Religious Experiences and Neuroscience

In Paris, I have noticed that many of the older buildings have been repurposed to house museum collections. The Louvre, for example, was originally built in the twelfth century as a fortress and was later converted into one of the main royal palaces for the royal family and their court before becoming the art museum we know it to be. For our last excursion, we took a trip to the Musée de Santé des Armées, a museum devoted to medical military technology. This museum, like the Musée Arts et Métiers, was once a convent. The first exhibition in the museum explains the history of the building, and there is also a chapel in the center that is still actively used. In fact, while we were there an altar boy was in training.

Reaching into the medicine cabinet

The convent was home to the Benedictine nuns in the 1600’s and 1700’s. During the French Revolution, the nuns acted as nurses and took care of wounded soldiers within the convent (Abécassis, 1992). Because this was treated as a hospital during the war, it experienced less destruction than most other famous buildings throughout Paris, so more of the original structures are still in place today. The church was eventually converted into a military hospital, and then a museum once the currently active military hospital was built in the 1970’s (Abécassis, 1992).

The Benedictine nuns

Although science and religion are usually considered opposites, there are several studies published that investigate how religious experiences impact brain activity. In a study performed by Mario Beauregard and his colleagues in 2008, 14 Carmelite nuns participated in a study where their brain activity was monitored using an electroencephalography device during the memory of a mystical experience. For the purpose of this study, a mystical experience was defined as “the most intense mystical experience ever felt in their lives as a member of the Carmelite Order.” (Beauregard and Paquette, 2008). During these episodes, there were changes in the activity of multiple areas of the brain with varying functions, which supports the theory that strong religious experiences affect multiple sensory systems and cognitive processes simultaneously. Major changes in the brain were found in activity of the left parietal lobe, the central frontal lobe, as well as increased connectivity between the left frontal and central areas and the frontal, temporal and parietal regions of the brain (Beauregard and Paquette, 2008. While this study did not measure the activity of the brain during the mystical experience itself, it still gives neuroscientists important insight into the brain during experiences that are out of our control.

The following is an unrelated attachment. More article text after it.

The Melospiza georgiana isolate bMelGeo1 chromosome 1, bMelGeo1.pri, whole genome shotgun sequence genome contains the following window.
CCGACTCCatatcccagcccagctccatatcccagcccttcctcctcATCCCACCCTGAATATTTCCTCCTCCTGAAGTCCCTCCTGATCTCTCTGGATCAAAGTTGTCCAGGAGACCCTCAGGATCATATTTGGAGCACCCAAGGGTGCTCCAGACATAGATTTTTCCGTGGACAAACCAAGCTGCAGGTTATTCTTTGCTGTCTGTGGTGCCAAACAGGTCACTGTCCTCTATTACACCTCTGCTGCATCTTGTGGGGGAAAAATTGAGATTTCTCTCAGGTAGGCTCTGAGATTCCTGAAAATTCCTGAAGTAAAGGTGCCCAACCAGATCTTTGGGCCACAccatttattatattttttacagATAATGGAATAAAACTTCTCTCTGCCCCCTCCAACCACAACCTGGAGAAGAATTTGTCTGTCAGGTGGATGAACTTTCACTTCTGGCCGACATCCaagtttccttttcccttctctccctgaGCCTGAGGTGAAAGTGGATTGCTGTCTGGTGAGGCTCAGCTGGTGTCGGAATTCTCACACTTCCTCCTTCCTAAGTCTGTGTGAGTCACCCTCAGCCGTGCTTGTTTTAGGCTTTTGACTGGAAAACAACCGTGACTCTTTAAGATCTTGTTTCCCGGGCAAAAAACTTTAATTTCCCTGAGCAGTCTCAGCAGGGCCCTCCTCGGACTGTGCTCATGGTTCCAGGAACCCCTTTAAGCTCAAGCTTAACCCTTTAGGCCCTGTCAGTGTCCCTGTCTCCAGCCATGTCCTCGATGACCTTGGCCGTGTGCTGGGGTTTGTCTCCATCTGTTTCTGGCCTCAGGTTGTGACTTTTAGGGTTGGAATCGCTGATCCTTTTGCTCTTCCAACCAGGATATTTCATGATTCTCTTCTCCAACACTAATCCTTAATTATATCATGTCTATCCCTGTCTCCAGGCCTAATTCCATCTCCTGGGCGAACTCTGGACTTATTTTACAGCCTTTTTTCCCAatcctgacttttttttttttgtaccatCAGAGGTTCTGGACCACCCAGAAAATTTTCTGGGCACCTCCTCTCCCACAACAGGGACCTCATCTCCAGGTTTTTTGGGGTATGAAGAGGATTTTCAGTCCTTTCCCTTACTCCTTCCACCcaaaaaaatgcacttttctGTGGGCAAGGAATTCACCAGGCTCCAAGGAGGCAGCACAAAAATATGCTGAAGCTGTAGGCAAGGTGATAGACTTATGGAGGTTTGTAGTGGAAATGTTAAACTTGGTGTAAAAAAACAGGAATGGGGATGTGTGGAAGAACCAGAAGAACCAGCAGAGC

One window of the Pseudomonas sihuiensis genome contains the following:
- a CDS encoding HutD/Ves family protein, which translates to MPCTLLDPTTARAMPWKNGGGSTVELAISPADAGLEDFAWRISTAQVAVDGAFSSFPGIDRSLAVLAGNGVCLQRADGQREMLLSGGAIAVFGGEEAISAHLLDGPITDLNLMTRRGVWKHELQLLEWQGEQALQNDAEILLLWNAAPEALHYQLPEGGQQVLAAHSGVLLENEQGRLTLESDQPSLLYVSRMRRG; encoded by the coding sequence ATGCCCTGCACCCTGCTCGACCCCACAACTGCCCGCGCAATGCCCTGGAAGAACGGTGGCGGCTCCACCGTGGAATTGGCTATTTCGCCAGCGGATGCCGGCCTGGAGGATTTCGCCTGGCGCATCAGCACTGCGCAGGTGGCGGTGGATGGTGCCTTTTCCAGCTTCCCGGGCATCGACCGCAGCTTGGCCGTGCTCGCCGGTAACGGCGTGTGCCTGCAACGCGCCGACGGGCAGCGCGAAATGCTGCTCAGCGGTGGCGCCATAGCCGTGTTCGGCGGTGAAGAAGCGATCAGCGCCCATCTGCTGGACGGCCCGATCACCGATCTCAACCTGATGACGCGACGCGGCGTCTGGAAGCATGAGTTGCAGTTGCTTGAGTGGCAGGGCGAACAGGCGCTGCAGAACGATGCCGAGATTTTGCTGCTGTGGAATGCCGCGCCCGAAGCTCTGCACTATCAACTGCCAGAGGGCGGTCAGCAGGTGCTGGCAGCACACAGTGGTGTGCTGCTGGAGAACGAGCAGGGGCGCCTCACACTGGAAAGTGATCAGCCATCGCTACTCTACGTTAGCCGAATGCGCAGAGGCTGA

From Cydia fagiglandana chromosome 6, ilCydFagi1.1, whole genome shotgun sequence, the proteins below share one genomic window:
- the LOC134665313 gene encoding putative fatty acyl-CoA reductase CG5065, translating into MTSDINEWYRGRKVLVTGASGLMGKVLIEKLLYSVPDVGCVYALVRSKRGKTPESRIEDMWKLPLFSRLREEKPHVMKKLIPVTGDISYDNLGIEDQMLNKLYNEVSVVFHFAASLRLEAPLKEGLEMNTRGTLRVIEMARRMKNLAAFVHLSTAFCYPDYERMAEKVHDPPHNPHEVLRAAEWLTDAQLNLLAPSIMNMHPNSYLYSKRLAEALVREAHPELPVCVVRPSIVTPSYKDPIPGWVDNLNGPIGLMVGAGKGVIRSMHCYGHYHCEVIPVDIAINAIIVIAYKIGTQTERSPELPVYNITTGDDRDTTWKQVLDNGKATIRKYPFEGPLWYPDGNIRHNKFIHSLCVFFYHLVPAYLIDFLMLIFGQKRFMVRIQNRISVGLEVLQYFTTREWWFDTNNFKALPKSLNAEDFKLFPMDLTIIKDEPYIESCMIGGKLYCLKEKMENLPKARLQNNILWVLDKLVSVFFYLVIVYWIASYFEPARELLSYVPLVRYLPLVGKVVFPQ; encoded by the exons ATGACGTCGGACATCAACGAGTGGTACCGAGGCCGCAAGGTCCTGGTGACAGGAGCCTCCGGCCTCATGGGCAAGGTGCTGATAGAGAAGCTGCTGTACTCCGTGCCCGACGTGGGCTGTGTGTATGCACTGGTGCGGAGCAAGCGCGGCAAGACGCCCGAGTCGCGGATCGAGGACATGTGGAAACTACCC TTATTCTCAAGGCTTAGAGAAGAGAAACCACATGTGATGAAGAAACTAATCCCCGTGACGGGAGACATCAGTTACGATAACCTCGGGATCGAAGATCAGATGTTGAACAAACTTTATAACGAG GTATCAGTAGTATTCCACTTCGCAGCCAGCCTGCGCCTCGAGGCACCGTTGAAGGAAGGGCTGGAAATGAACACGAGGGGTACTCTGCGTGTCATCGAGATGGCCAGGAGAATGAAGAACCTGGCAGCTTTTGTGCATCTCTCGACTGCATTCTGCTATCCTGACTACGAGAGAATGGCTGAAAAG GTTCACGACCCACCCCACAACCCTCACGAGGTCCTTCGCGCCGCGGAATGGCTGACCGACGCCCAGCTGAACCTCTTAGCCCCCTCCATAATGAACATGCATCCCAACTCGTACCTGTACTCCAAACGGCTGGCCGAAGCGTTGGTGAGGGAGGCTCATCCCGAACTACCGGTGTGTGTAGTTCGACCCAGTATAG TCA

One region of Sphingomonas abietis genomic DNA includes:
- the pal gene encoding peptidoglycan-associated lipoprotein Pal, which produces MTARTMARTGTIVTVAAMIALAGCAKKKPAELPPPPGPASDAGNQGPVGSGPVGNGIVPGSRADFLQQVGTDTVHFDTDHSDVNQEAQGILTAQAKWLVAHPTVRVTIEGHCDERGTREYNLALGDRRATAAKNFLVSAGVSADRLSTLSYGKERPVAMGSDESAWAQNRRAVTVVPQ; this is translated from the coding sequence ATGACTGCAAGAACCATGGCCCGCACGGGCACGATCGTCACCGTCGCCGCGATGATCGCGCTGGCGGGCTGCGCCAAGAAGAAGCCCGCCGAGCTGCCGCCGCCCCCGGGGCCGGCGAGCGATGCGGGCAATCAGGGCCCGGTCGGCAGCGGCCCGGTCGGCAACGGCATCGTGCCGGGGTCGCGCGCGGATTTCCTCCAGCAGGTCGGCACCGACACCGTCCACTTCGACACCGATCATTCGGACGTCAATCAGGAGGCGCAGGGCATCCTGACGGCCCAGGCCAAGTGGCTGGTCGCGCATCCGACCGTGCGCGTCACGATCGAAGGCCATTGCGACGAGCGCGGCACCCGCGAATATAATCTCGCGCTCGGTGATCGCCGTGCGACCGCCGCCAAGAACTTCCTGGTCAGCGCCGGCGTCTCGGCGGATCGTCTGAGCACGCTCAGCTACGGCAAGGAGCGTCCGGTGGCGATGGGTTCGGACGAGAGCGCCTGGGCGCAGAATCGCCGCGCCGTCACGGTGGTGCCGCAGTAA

Abécassis, A. F. (1992). The Val de Grace army teaching hospital // L’hôpital d’instruction des armées du Val de Grâce. La Revue De Reference Infirmiere,58-62.

Beauregard, M., & Paquette, V. (2008). EEG activity in Carmelite nuns during a mystical experience. Neuroscience Letters,444(1), 1-4. doi:10.1016/j.neulet.2008.08.028

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